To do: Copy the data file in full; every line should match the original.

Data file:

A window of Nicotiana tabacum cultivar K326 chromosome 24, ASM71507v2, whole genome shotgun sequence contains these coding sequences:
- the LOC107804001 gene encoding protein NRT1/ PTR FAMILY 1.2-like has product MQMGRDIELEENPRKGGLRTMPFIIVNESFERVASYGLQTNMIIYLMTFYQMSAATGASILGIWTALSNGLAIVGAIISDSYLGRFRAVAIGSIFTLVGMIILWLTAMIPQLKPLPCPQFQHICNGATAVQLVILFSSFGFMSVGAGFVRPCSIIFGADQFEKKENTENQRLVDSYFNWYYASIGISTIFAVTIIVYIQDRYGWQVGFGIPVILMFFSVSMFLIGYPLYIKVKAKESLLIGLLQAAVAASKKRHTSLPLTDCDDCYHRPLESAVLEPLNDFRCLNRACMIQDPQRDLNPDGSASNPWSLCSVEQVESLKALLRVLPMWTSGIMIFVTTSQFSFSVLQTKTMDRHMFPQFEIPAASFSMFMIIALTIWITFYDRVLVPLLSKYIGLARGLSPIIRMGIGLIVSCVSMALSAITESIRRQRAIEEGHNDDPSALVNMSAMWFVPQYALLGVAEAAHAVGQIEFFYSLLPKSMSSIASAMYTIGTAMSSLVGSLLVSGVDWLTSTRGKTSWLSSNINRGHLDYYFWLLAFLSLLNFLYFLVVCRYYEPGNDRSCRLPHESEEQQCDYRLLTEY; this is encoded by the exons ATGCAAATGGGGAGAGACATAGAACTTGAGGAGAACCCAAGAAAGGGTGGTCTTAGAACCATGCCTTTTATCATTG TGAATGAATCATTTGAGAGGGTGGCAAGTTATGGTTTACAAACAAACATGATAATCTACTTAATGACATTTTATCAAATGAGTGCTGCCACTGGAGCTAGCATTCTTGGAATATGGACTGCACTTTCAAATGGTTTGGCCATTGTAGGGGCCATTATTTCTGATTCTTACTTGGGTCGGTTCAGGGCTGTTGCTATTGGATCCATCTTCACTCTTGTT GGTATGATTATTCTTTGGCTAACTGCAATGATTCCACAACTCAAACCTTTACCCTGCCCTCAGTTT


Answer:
A window of Nicotiana tabacum cultivar K326 chromosome 24, ASM71507v2, whole genome shotgun sequence contains these coding sequences:
- the LOC107804001 gene encoding protein NRT1/ PTR FAMILY 1.2-like has product MQMGRDIELEENPRKGGLRTMPFIIVNESFERVASYGLQTNMIIYLMTFYQMSAATGASILGIWTALSNGLAIVGAIISDSYLGRFRAVAIGSIFTLVGMIILWLTAMIPQLKPLPCPQFQHICNGATAVQLVILFSSFGFMSVGAGFVRPCSIIFGADQFEKKENTENQRLVDSYFNWYYASIGISTIFAVTIIVYIQDRYGWQVGFGIPVILMFFSVSMFLIGYPLYIKVKAKESLLIGLLQAAVAASKKRHTSLPLTDCDDCYHRPLESAVLEPLNDFRCLNRACMIQDPQRDLNPDGSASNPWSLCSVEQVESLKALLRVLPMWTSGIMIFVTTSQFSFSVLQTKTMDRHMFPQFEIPAASFSMFMIIALTIWITFYDRVLVPLLSKYIGLARGLSPIIRMGIGLIVSCVSMALSAITESIRRQRAIEEGHNDDPSALVNMSAMWFVPQYALLGVAEAAHAVGQIEFFYSLLPKSMSSIASAMYTIGTAMSSLVGSLLVSGVDWLTSTRGKTSWLSSNINRGHLDYYFWLLAFLSLLNFLYFLVVCRYYEPGNDRSCRLPHESEEQQCDYRLLTEY; this is encoded by the exons ATGCAAATGGGGAGAGACATAGAACTTGAGGAGAACCCAAGAAAGGGTGGTCTTAGAACCATGCCTTTTATCATTG TGAATGAATCATTTGAGAGGGTGGCAAGTTATGGTTTACAAACAAACATGATAATCTACTTAATGACATTTTATCAAATGAGTGCTGCCACTGGAGCTAGCATTCTTGGAATATGGACTGCACTTTCAAATGGTTTGGCCATTGTAGGGGCCATTATTTCTGATTCTTACTTGGGTCGGTTCAGGGCTGTTGCTATTGGATCCATCTTCACTCTTGTT GGTATGATTATTCTTTGGCTAACTGCAATGATTCCACAACTCAAACCTTTACCCTGCCCTCAGTTT